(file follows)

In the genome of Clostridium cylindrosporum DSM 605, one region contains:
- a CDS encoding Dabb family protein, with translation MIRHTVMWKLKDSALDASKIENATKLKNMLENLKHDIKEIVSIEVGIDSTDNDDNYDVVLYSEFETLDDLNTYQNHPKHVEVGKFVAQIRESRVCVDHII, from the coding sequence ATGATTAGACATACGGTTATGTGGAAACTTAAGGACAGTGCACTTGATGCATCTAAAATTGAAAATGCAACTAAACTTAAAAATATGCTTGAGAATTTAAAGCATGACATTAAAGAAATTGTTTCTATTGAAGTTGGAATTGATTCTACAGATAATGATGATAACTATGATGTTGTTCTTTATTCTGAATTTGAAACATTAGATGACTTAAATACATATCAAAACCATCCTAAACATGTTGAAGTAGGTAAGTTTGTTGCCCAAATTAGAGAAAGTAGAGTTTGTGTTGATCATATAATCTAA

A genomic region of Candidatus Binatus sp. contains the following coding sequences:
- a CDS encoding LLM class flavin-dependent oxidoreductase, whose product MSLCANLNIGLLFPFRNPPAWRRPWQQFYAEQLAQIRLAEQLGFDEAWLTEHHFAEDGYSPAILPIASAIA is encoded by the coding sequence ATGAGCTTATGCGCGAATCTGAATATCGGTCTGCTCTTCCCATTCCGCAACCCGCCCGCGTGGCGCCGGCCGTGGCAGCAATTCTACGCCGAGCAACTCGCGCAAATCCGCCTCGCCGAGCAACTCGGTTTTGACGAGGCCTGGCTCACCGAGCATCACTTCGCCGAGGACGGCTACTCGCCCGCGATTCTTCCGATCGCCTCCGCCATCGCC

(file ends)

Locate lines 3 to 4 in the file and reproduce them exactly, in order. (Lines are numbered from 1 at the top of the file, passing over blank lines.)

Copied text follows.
A genomic region of Candidatus Binatus sp. contains the following coding sequences:
- a CDS encoding LLM class flavin-dependent oxidoreductase, whose product MSLCANLNIGLLFPFRNPPAWRRPWQQFYAEQLAQIRLAEQLGFDEAWLTEHHFAEDGYSPAILPIASAIA is encoded by the coding sequence ATGAGCTTATGCGCGAATCTGAATATCGGTCTGCTCTTCCCATTCCGCAACCCGCCCGCGTGGCGCCGGCCGTGGCAGCAATTCTACGCCGAGCAACTCGCGCAAATCCGCCTCGCCGAGCAACTCGGTTTTGACGAGGCCTGGCTCACCGAGCATCACTTCGCCGAGGACGGCTACTCGCCCGCGATTCTTCCGATCGCCTCCGCCATCGCC